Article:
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Farewell President Zardari

Here is something I wrote for TFT, analyzing President Zardari’s tenure

President Zardari has set a new record of being the only democratically elected President to have completed his term and left the office without handcuffs, disgrace or an exile order. The ongoing transition to democratic rule after three decades (1977-2007) of direct and indirect military rule is not going to be a smooth ride. Pakistan’s civilian institutions remain weak and vulnerable to systemic crises. That Zardari bolstered the cause for civilian rule in an incremental manner will be remembered in history despite the reservations of critics in the political arena as well as the media.

In 2008, the decision of the PPP to field Zardari as a candidate was met with public uproar largely constructed by Pakistan’s media industry, which primarily caters to an ‘urban’ and ‘middle class’ demographic. It was said rather authoritatively that Zardari was unfit for office; and not just due to his alleged corruption during his wife’s tenure as the Prime Minister. Pundits opined that he lacked ‘capacity’ and an understanding of Pakistan’s complex issues. In fact, a major newspaper group’s editor and some of its TV hosts predicted on a regular basis that Zardari would be out of power within months.

None of these uncharitable predictions proved true. If anything, Zardari was able to muster support from his old, bitter rivals and made alliances across the political spectrum. For the first time in PPP’s history, it ruled all four provinces as well as the centre, and even bagged a majority in the Senate for after 1977. These extraordinary political skills stunned even Zardari’s sworn enemies. The multi-party coalition enabled the PPP government to undertake unprecedented structural reforms in the shape of the 18th, 19th and 20th Amendments to the Constitution of Pakistan. Gilgit-Baltistan was declared a de facto province with an improved rights’ framework and work was started to address Balochistan’s marginalization. After the new National Finance Commission Award, the development budget of the province increased threefold. Most importantly, the state’s obligation to protect the poor from price shocks was articulated through a successful income support programme, which by now serves millions of poor households and empowers women. Reform process in FATA was also commenced, though it remains stymied due to the conflict in the region.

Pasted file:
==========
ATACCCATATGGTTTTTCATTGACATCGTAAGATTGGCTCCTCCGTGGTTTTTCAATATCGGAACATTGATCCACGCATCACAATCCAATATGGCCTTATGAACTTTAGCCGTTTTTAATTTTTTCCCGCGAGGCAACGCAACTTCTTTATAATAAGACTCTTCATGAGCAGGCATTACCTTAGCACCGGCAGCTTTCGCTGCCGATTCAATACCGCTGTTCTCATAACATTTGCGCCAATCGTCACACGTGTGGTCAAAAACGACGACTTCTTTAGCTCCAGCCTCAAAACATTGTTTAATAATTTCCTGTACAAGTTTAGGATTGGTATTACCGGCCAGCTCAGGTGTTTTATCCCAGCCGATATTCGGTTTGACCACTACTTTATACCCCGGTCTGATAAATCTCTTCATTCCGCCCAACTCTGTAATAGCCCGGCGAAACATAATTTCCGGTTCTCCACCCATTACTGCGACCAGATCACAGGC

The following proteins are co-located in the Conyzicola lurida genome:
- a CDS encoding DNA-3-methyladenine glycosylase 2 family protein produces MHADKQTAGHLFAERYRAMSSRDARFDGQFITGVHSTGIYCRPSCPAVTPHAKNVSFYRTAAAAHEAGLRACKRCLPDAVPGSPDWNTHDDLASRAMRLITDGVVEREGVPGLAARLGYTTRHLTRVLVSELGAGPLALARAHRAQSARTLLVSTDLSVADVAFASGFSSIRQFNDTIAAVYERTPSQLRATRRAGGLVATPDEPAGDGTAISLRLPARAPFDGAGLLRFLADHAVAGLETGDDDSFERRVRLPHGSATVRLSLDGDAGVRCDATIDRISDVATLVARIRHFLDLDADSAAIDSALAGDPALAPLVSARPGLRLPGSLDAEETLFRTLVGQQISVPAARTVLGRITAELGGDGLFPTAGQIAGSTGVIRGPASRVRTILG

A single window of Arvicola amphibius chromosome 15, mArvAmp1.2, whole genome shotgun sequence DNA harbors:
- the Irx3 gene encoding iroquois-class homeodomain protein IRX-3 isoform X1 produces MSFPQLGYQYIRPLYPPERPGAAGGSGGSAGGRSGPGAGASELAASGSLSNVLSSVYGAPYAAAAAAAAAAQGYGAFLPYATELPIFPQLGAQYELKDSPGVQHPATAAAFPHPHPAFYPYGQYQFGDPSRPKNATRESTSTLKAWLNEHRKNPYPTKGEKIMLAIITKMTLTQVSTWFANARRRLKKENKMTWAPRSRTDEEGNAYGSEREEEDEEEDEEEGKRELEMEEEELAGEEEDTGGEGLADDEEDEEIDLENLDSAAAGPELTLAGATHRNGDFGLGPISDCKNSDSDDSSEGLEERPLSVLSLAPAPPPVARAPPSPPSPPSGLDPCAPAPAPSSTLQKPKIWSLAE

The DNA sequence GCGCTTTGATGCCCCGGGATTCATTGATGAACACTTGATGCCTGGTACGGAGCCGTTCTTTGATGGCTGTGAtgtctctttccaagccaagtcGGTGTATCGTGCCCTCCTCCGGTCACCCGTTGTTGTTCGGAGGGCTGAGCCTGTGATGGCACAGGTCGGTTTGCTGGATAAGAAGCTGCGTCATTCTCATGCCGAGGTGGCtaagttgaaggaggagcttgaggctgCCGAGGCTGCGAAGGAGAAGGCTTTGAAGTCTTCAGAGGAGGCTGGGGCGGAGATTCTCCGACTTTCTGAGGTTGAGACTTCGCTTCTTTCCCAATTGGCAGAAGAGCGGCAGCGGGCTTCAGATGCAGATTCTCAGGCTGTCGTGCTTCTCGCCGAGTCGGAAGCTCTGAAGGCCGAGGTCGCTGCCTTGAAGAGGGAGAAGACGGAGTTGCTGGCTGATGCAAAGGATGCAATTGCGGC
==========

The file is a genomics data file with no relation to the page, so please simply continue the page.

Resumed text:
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September 19th, 2013|Politics, Published in The Friday Times|4 Comments

‘Greater rights’ abuses will ensue unless Pakistan’s elected institutions assert themselves’

An interview of – Ali Dayan Hasan (Director, Human Rights Watch) taken by me, published in TFT December 30 – January 05, 2012 – Vol. XXIII, No. 46
Q. HRW has consistently commented on civil-military relations in Pakistan. Why is this aspect of Pakistan’s politics so important for human rights?
Since 2008, Pakistan has made yet another attempt at a transition from direct military rule to rights-respecting constitutional governance. But history teaches us that this moment is as fleeting as it is special. It would be naïve to assume that the 2008 general election has transformed power relations in the country. Pakistan remains a praetorian state structured and geared to service, above all, the needs of a military that remains every bit as convinced as ever that Pakistan’s national interest is synonymous with its institutional priorities and the preservation of its position as the final arbiter of political power and patronage. Indeed, Pakistan’s foreign and national security policies are primarily controlled by the military. In the absence of civilian oversight, and given the military’s history, greater abuses will ensue unless Pakistan’s elected institutions assert themselves.
Q. What are the worrying flashpoints in HRW’s view?
It is hardly a secret that the government and the military are engaged in both a legal and political confrontation over the so-called “Memogate” affair. HRW finds it reassuring that both the Supreme Court Chief Justice and Army chief General Kiyani have ruled out military intervention. Indeed all arms of the state must act within the constitutionally determined ambit and in aid of legitimate civilian rule. In this context, justice must both be done and be seen to be done. Pakistan desperately needs a full democratic cycle and a peaceful transfer of power from one civilian administration to another. Should this process be derailed, the constitutional safeguards and legal rights protections created since 2008 may suffer irreparable damage. […]

January 24th, 2012|human rights, Pakistan, Published in The Friday Times|0 Comments